Wednesday, June 12, 2013

Flesh and the Devil

In Arabic, the word for "diet" is a borrowed one: rejheem.  It sounds both menacing and insinuating, especially as a response to any temptation - "Shukran la, feeh rejheeeeeeeem!"  (a polite but firm demurral).

It's a word I've been hearing a great deal of in the past couple of  months, although not in any way thanks to the Rev. C.S. Lovett (one wonders if his wife made meat pies).  That august gentleman apparently recommended a vigorous program of water-only fasting, Satan-resisting, and thin-self visualizations, along with, one assume, a total avoidance of the kinds of fatty desserts pictured so temptingly on what appears to be that length of doubleknit that Mrs. Lovett got on sale at Fabric Barn for her fall outfit.

No, we've not blamed anything on Satan, but Mr. Muscato and I have indeed been quite firmly au régime.  Regular Gentle Readers will be well aware that he and I are a pair of stout parties, and life in the Sandlands only makes that sort of thing all the more inevitable:  it's insanely hot, no one walks anywhere, and the national pastime is Champagne brunching.  This spring, however, we realized that with the many changes facing us, especially the prospect of living in a real city where we'll have to move around on our own steam, we had better be prepared, and so Mr. Muscato, who is a person of extraordinary resolve, launched us on a new way of life.

To be fair, I do feel that I can claim a little of the credit, for it was my hunch - based on nothing more than a few random articles, mentions here and there, and some minimal perusal of some frankly crank websites - that it might be a good idea to cut out diet sodas.  Cold turkey.  We didn't drink that much of the stuff, but one a day, plus a bottomless glass or two on weekends, does add up.  On top of that, we simply cut out most processed food, ate more at home, and relied on Mrs. Galapatti-da Silva for regular supplies of a genius recipe of Mr. Muscato's, a lovely chopped salad that is extremely filling.  Mr M., who had a little further to go than I (and a little more spare time), added a routine of long walks, at least until the evenings headed back up to and over the 100 Fahrenheit mark.

And so, today, I'm here to tell you:  Diet Coke is the devil that wants you fat.  I've never been a food faddist in any way, shape, or form, and I scoff with the best of them at the paranoiacs who are convinced that mysterious toxins are attacking our Precious Bodily Fluids.  That's as may be, but I can testify that within three or four days without that carbonated crack, our appetites began a dramatic transformation that has continued and if anything has intensified.  We eat less and we enjoy it more.  Mr. M. is now down by something over 50 pounds, and I'm heading toward 25.

It's been a remarkable experience, and one made only more so as it's gone along with all the other changes that swirl around us.  For example, I'd been poised to throw away a whole cupboard of clothes I was clearly never meant to wear again, and now three months later, those are the clothes I'm wearing and I'm finding new homes for suit jackets that are suddenly billowing and trousers that could appear in one of those old Before-and-After weight-loss ads in which the lucky After holds a waistband out at arm's length.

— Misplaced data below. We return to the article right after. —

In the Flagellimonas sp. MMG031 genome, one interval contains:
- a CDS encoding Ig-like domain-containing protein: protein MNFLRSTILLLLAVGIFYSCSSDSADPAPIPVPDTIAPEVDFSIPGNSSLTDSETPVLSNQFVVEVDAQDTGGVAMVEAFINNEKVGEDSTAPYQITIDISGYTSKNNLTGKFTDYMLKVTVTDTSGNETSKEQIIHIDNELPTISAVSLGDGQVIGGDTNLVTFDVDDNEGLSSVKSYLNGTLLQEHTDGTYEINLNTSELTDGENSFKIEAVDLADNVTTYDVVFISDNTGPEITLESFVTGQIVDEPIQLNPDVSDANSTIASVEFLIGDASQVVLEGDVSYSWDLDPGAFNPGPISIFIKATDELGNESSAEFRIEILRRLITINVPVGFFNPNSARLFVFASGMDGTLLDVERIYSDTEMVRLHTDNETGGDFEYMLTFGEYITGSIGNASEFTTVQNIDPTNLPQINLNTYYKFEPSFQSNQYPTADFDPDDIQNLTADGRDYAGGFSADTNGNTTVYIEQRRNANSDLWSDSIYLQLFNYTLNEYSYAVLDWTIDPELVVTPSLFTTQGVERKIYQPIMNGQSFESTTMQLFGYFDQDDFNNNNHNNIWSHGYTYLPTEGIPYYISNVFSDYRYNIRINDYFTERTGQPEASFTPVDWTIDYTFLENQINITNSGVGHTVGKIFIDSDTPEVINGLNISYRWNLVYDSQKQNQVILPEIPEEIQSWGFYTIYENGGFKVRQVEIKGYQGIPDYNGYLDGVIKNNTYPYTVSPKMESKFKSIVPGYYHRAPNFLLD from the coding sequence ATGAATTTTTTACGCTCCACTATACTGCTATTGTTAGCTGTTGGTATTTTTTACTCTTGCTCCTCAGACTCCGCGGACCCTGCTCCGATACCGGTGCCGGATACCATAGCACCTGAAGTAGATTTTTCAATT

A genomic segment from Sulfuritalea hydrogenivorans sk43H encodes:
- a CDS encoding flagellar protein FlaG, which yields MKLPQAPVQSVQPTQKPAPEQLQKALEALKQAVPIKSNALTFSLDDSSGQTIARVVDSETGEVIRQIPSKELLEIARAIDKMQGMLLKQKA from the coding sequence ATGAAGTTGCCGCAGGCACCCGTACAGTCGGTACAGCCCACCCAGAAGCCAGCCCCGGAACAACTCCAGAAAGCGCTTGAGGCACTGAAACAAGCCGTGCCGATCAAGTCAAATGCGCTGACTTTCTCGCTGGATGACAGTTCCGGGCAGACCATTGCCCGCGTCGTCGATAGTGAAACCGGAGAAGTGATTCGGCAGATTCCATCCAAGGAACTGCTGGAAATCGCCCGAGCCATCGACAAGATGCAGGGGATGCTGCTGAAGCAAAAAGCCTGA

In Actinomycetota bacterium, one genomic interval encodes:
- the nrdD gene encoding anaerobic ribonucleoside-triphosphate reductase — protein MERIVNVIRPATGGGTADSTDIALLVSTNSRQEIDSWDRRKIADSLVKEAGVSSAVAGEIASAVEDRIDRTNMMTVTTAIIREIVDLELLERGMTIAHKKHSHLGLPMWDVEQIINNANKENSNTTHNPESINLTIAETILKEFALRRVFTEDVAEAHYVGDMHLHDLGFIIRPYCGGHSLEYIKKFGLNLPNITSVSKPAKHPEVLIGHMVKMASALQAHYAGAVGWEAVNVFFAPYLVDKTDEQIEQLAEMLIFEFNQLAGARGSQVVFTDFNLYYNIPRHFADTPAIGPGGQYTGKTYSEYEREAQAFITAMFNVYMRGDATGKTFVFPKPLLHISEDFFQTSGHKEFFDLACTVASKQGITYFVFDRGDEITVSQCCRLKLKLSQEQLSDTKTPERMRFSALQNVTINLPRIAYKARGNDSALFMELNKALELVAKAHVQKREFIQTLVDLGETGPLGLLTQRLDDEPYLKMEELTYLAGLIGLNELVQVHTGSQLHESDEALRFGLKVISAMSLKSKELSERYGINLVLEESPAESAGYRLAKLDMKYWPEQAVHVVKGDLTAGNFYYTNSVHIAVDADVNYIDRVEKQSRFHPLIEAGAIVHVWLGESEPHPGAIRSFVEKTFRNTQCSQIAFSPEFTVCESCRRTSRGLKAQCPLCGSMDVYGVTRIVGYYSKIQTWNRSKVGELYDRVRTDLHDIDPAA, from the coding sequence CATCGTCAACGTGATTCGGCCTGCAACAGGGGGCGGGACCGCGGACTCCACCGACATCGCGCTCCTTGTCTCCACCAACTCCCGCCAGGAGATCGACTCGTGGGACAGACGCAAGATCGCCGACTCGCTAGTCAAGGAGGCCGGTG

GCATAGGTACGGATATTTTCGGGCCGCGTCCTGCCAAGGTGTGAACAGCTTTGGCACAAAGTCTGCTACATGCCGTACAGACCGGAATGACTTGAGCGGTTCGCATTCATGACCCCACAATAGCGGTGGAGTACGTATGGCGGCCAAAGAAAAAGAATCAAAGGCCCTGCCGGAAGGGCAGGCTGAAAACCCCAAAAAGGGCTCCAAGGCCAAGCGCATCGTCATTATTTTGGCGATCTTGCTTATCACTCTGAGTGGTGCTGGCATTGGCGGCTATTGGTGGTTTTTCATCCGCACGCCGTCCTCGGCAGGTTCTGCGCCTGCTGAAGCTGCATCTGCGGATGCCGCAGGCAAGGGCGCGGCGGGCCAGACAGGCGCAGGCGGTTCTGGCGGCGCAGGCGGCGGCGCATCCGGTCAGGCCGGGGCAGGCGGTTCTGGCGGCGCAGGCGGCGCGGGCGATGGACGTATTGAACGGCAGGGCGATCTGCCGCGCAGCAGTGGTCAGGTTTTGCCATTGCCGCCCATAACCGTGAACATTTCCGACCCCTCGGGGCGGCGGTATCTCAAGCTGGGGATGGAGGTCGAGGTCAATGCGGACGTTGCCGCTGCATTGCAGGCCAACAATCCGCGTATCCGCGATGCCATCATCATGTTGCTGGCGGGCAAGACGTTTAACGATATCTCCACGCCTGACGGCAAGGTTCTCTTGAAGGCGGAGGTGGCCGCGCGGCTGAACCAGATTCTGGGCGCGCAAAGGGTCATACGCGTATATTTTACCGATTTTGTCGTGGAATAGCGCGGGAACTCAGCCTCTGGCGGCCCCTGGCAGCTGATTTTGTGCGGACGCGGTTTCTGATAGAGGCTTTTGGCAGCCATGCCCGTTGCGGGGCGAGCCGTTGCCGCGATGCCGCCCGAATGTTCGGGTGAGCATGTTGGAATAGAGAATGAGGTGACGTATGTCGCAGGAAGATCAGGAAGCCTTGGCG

Of course, no one is ever going to mistake us for beanstalks, and we have a way to go (one that, I fear, will get that little bit more challenging once we're living in a place where you can have a beer at any old café and chances are good that that café will have ribs on the menu).  Still, it appears that, at least for us, we've cracked the riddle that fuels the billion-dollar diet industry.  I only wish it were complicated enough to fill a book, as perhaps it could make a mint.  Sadly, though, it couldn't be simpler or more commonsensical: cut out junk.  Eat less; but eat well.  Move more.

Oh, and that salad.  Would you like the recipe? It, too, couldn't be simpler:  chop up whatever vegetables and firm fruits you like into little cubes, as fine as possible, then garnish them with pomegranate seeds and raisins in lieu of dressing.  We tend to use three colors of bell pepper, celery, tomatoes, and apples.  I've never enjoyed a salad more, especially one without things like full-fat ranch dressing, croutons, and other once essential add-ons.  If I ever get energetic enough, I'll show you a picture; arranged nicely on a lettuce leaf, it can even look quite dressy (if you're a careful chopper, at least).

Do you have any sure-fire diet secrets?


  1. I have never dieted - and also never (thankfully) drunk diet Coke - but I can heartily recommend my usual daily nourishment of cider, cigarettes and the night bus through Camden. Jx

  2. The salad sounds quite tasty, but I've always liked a dry salad. I tired serving one at a dinner party and everyone was so confounded by it, I had to get up from the table and whip up a vinaigrette.

    1. "I've always liked a dry salad" has a distinct Ivy Compton-Burnett ring to it, but the last-minute whipping-up of a vinaigrette is pure Pym.

  3. I dropped 15lbs by switching from beer to wine!

    Diet soda? I always took the view that the artificial sweetener was far more harmful than a small amount of 'real', and have proceeded accordingly. Think like the French - eat whatever you want, just in moderation...

  4. All the best to you with your plan, Muscato.

    You don't want to have to drag out your caftans.

    As for Diet Coke, it really is the devil.

    I developed muscle spasms from the aspartame in diet sodas. I wasn't trying to diet but rather to keep my teeth and skin healthy by avoiding sugar. As soon as I stopped drinking the diet sodas, the spasms stopped.

    A study has actually found that drinking diet sodas can make you gain weight!